From The Desk Of Our CIO… Joe Halpern, Chief Investment Officer
On Monday, February 24, world markets took a large one day hit due to fears that COVID-19 would become a pandemic. The S&P 500 dropped 3.35%, erasing gains for the year. We are at a moment in time in history where the “news cycle” is measured in seconds and the ability to understand what is verified, researched, and true is becoming more difficult to discern. Evidently similar disruption occurred with the advent of the telephone, among other technologies, leading to some disastrous misunderstandings (e.g., Spanish-American War).
With this in mind, we attempt to answer two items here:
- Thoughts on risk of the virus as well as trusted sites to stay updated
- Thoughts on risks of further global sell-offs
COVID-19 – A Pandemic?
The Centers for Disease Control and Prevention (CDC) has a good FAQ detailing COVID-19 which we expect will be kept up to date. We recommend using it as a primary source in understanding the current situation, best practices in prevention, and what to do if you think you may have the virus.
At a high level, the virus seems rather contagious, though with a death rate that we anticipate will continue to drop (currently 2.3% in China, though with a much lower rate within China outside of Hubei Province). Given two characteristics of the virus, one that there is a relatively long incubation period where the carrier is contagious, and two that most of those infected are asymptomatic or experience minor symptoms (81% – note above link), we speculate that the number infected is most likely grossly under-counted. The positive of this is that would mean a lower death rate. The negative of this is that the likelihood of a pandemic, meaning it spreads worldwide, is much higher.
As mentioned in our January commentary, biotech is already working on vaccines and medication to combat the disease. Our expectation is that, outside the worst-case scenario where the virus actually shifts and becomes more dangerous, the death rate will continue to decline as we better learn the most effective path of treatment.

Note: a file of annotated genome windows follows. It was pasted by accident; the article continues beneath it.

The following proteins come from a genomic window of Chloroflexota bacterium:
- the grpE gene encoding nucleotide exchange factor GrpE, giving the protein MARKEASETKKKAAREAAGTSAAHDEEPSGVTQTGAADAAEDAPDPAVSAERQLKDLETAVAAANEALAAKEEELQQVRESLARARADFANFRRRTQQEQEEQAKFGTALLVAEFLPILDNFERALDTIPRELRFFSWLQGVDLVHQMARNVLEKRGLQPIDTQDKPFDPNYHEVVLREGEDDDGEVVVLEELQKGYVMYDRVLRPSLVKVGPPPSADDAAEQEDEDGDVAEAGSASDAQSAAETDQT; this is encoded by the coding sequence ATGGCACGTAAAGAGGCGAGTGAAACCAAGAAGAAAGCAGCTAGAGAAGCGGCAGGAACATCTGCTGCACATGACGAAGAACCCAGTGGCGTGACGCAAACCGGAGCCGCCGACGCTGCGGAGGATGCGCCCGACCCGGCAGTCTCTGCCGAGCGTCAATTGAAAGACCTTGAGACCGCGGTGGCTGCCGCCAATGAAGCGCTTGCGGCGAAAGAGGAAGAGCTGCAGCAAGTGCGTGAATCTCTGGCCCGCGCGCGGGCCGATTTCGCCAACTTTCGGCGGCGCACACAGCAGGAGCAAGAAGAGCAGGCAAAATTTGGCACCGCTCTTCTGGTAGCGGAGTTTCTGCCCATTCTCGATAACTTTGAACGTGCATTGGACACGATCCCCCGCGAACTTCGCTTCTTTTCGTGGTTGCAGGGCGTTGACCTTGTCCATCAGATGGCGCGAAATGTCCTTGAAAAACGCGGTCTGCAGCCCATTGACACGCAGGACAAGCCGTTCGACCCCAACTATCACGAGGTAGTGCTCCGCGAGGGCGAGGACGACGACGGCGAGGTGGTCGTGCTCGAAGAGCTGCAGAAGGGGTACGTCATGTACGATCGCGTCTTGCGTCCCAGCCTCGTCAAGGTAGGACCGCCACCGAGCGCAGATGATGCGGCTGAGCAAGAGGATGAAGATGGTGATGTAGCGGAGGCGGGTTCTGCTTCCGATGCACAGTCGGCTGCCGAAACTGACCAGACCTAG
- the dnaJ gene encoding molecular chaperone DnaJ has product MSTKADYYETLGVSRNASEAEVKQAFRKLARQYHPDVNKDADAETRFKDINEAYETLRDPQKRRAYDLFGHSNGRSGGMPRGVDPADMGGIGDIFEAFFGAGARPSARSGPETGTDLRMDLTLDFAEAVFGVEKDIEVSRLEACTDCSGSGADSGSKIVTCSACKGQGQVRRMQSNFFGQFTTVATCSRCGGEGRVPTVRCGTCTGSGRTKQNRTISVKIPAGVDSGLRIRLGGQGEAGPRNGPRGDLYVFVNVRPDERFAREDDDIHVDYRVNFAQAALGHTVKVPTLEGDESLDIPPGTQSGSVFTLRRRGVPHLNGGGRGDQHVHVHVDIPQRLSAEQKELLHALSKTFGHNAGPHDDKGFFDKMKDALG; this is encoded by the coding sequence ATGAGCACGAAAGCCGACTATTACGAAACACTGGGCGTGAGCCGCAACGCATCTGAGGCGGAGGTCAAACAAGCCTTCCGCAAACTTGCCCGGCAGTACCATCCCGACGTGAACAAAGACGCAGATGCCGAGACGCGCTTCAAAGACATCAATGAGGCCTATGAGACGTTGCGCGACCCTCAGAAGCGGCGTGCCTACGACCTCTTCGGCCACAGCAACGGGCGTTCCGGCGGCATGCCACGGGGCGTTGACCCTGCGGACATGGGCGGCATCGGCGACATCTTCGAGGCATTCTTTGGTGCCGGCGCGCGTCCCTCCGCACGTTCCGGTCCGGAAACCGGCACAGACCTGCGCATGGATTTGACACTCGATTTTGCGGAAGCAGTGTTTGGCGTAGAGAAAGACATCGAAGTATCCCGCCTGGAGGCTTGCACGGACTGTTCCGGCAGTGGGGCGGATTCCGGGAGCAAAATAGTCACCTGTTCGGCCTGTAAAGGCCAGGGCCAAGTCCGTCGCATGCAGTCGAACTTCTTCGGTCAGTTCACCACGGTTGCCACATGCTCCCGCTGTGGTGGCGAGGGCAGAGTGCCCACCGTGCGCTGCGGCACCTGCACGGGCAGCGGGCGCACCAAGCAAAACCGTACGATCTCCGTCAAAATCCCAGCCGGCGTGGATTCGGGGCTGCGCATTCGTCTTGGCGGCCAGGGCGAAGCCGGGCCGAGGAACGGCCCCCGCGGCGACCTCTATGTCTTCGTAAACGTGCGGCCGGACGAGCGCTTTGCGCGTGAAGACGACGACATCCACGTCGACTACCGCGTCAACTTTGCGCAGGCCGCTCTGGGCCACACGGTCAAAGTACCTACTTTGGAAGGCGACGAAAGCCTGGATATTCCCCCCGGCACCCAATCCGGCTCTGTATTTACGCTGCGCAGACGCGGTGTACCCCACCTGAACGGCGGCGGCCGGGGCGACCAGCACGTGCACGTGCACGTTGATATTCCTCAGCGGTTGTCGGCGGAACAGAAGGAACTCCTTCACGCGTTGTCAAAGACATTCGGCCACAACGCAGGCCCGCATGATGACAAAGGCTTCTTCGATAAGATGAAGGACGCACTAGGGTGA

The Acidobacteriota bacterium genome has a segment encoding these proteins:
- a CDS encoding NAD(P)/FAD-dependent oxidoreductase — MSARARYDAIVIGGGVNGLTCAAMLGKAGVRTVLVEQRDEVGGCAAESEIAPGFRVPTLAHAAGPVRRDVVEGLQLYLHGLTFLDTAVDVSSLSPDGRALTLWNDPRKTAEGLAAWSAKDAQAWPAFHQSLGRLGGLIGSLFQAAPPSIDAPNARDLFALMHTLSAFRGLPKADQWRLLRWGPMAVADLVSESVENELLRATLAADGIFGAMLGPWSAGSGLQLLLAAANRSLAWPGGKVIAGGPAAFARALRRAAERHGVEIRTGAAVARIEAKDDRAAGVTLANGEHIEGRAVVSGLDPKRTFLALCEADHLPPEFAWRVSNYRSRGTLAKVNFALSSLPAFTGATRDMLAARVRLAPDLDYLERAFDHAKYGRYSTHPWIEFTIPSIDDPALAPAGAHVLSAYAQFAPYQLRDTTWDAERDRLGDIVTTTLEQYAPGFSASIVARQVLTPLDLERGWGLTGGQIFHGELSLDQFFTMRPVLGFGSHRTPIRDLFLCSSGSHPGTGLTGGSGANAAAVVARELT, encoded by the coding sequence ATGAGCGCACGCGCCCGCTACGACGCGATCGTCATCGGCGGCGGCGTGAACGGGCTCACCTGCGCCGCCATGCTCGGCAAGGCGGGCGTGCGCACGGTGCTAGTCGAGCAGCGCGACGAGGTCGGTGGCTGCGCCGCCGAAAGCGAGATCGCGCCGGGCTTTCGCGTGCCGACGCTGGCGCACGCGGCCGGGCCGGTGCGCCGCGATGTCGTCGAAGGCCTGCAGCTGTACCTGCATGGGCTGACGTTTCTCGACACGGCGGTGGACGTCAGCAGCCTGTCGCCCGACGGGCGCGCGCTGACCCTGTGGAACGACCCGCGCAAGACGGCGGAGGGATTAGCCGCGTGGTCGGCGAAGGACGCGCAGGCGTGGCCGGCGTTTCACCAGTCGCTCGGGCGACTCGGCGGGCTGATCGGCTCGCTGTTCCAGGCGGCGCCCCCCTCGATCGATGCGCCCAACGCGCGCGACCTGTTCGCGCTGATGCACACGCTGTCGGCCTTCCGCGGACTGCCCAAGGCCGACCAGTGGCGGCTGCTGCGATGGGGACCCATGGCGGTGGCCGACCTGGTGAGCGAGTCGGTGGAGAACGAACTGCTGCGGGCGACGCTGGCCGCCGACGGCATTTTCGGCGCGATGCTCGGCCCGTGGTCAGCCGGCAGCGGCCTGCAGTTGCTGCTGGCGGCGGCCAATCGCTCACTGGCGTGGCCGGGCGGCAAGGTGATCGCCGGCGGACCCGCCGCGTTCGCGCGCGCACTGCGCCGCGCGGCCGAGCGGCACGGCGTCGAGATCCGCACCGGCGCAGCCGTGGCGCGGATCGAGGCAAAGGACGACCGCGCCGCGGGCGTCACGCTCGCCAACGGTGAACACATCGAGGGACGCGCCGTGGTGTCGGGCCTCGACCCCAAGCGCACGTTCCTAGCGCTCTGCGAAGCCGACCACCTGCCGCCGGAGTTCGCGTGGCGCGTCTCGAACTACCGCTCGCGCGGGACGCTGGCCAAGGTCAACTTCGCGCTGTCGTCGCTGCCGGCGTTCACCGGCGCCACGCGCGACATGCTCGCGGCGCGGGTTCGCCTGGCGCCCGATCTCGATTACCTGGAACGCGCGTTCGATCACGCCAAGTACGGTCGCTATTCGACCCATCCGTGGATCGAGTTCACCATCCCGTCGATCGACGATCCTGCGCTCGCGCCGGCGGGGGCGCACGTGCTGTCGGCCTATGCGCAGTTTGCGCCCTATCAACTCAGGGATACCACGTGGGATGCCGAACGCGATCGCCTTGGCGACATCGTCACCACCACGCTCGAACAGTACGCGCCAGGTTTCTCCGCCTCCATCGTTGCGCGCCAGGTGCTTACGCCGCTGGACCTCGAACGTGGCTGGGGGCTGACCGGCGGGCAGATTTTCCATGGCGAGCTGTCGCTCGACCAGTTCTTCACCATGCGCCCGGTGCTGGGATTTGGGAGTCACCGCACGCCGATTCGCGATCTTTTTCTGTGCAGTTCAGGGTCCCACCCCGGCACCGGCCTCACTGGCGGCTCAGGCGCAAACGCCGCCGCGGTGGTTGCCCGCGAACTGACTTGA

We have spoken to a number of institutional managers and the general consensus is that while they expect short-term disruption, the market will rebound. Their primary thesis is that economic activity will eventually come back on-line. Their upside case is that quarantines are effective but even if they are not, eventually the quarantines will go away (downside is that it is a pandemic which results in no reason for mass quarantines). Once economic activity resumes, a majority of lost business is recaptured as well as future expectations which drives the bulk of equity valuation.
In our view, there is a worse downside risk than discussed which is that the virus exposes cracks in the economic system where certain companies cannot weather the disruption. Some of this risk is mitigated by what seems like unlimited capability to throw money at the problem by the governments of China and the US, essentially kicking the issue further down the road (e.g., high government debt levels, artificially low interest rates) – a conversation for another time.
We continue to closely monitor impact of the virus, its effect on the markets, and to analyze potential shifts or opportunities. Please feel free to reach out to discuss further.
The information contained in this report is informational and intended solely to provide educational content that we find relevant and interesting to clients of Fountainhead. All shared thought represents our opinions and is based on sources we believe to be reliable. Therefore, nothing in this letter should be construed as investment advice; we provide advice on an individualized basis only after understanding your own circumstances and needs.